# Which of the following optimization problems will have a higher optimal value?

I have following optimization problems. The first problem is $$\underbrace{\max}_{x_1,x_2} \frac{\ln(1+a_1x_1)+\ln(1+a_2x_2)}{x_1+x_2+c}\\ \text{s.t. } 0\leq x_1\leq \bar{x}\\ 0\leq x_2\leq \bar{x}$$ and the second problem is $$\frac{\underbrace{\max}_{x_1,x_2}\ln(1+a_1x_1)+\ln(1+a_2x_2)}{x_1+x_2+c} \\ \\ \text{s.t.} \\0\leq x_1\leq \bar{x}\\ 0\leq x_2\leq \bar{x}$$ where $a_1,a_2$ and $c$ are some positive constants. $\bar{x}$ is some positive value which $x_1$ and $x_2$ cannot exceed. Which of the problem will have a higher optimized value? First or second? Any help in this regard will be much appreciated. Thanks in advance.

• What is $\bar{x}$? The mean of $x_1$ and $x_2$? – YukiJ Apr 10 '18 at 6:25
• @YukiJ no its a bound on the maximum value of $x_1$ and $x_2$. I have also added it in my question. – Frank Moses Apr 10 '18 at 6:27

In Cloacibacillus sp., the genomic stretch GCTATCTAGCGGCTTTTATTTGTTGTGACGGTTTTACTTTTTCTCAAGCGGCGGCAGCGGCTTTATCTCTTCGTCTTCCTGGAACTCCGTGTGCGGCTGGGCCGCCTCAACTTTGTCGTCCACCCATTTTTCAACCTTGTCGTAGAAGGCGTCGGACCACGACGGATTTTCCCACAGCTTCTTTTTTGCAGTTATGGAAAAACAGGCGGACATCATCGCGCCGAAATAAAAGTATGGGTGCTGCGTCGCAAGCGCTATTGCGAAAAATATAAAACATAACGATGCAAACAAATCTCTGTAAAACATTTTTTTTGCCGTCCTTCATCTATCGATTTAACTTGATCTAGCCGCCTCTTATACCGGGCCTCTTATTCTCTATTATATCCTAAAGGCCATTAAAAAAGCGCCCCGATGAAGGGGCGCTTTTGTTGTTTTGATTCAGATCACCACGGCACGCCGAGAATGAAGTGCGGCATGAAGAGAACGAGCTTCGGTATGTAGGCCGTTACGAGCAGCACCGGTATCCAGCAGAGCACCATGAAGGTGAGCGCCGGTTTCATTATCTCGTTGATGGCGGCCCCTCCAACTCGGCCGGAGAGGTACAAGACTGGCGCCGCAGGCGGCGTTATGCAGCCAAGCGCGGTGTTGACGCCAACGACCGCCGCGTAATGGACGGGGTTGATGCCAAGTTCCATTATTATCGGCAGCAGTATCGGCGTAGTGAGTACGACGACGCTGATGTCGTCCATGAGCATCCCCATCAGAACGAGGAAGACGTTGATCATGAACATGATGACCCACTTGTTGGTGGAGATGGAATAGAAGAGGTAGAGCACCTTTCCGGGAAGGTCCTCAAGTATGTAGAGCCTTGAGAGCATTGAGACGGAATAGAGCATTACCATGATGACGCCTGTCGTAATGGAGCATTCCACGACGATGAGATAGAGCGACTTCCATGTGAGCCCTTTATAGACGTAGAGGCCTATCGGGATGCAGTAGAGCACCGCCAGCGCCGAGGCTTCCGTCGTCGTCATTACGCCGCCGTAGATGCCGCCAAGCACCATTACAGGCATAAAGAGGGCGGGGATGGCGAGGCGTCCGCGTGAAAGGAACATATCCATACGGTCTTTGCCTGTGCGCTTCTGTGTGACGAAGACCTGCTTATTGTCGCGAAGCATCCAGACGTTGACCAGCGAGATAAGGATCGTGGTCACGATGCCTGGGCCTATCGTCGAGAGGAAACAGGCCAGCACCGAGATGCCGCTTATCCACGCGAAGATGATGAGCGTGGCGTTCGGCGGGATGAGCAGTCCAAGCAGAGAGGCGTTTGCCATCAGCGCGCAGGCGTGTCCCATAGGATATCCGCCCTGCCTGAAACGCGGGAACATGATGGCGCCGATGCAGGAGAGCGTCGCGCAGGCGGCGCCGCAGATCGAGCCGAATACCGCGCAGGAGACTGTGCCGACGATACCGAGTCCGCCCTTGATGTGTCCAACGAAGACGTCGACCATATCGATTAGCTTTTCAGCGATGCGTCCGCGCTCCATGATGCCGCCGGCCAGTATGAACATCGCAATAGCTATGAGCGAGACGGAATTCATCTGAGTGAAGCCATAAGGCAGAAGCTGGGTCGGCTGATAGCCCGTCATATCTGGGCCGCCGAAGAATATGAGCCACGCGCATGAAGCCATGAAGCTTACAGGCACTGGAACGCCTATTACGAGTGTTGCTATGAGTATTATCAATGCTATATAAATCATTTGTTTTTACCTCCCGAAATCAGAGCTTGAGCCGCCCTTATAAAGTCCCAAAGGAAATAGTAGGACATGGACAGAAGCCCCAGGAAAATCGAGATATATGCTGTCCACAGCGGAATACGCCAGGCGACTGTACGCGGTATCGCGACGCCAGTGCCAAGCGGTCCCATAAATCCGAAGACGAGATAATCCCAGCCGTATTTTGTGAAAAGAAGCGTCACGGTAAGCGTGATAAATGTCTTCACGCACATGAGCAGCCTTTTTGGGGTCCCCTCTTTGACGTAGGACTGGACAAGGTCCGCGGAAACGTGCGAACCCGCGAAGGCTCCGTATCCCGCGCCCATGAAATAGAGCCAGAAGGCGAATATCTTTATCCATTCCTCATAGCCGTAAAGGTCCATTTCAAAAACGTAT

• @OnceUponACrinoid you mean in the same expression for $x_1$ i use different values of $x_1$ in the numerator and different value for $x_1$ in the denominator? Is it possible? – Frank Moses Apr 10 '18 at 6:43
• What is the value of $x$ in the denominator? – LinAlg Apr 10 '18 at 16:03

I am presuming that $x_1$ and $x_2$ in the denominator of the 2nd problem are the respective argmaxes, $x_1^*$ and $x_2^*$,of the first problem, and therefore are input data, not optimization variables, for the 2nd problem.. Let $x_1^{**}$ and $x_2^{**}$ be the argmaxes of the 2nd problem. Then because the constraints are identical, obviously $$\frac{\ln(1+a_1x_1^*)+\ln(1+a_2x_2^*)}{x_1^*+x_2^*+c} \ge \frac{\ln(1+a_1x_1^{**})+\ln(1+a_2x_2^{**)}}{x_1^*+x_2^*+c}$$ becauee the 2nd problem has in effect been suboptimized.
• thank you for your answer. What if we put $x_1=x_1^{**}$ and $x_2=x_2^{**}$ in the second problem?(please comment) Actually we have to pick $x_1$ and $x_2$ in the second problem such that the numerator is maximized in the second problem. While in the first problem we have to pick $x_1,x_2$ such that the ratio is maximized. – Frank Moses Apr 10 '18 at 23:20